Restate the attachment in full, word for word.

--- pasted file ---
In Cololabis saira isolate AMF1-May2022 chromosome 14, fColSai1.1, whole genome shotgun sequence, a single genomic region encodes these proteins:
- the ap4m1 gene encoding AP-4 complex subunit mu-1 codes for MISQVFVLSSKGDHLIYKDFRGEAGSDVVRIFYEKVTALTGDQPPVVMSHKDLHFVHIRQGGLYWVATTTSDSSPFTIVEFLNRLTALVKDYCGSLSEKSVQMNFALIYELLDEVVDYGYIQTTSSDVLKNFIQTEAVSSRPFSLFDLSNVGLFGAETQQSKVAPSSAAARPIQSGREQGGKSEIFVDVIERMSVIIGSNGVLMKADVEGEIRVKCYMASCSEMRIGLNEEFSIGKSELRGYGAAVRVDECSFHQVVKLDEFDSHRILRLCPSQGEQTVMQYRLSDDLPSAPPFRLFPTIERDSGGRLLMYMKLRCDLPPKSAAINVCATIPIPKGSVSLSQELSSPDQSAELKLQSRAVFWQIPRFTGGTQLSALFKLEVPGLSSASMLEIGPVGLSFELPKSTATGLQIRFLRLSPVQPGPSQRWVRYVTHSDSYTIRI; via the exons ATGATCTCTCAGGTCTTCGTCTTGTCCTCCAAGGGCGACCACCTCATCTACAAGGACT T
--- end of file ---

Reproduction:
In Cololabis saira isolate AMF1-May2022 chromosome 14, fColSai1.1, whole genome shotgun sequence, a single genomic region encodes these proteins:
- the ap4m1 gene encoding AP-4 complex subunit mu-1 codes for MISQVFVLSSKGDHLIYKDFRGEAGSDVVRIFYEKVTALTGDQPPVVMSHKDLHFVHIRQGGLYWVATTTSDSSPFTIVEFLNRLTALVKDYCGSLSEKSVQMNFALIYELLDEVVDYGYIQTTSSDVLKNFIQTEAVSSRPFSLFDLSNVGLFGAETQQSKVAPSSAAARPIQSGREQGGKSEIFVDVIERMSVIIGSNGVLMKADVEGEIRVKCYMASCSEMRIGLNEEFSIGKSELRGYGAAVRVDECSFHQVVKLDEFDSHRILRLCPSQGEQTVMQYRLSDDLPSAPPFRLFPTIERDSGGRLLMYMKLRCDLPPKSAAINVCATIPIPKGSVSLSQELSSPDQSAELKLQSRAVFWQIPRFTGGTQLSALFKLEVPGLSSASMLEIGPVGLSFELPKSTATGLQIRFLRLSPVQPGPSQRWVRYVTHSDSYTIRI; via the exons ATGATCTCTCAGGTCTTCGTCTTGTCCTCCAAGGGCGACCACCTCATCTACAAGGACT T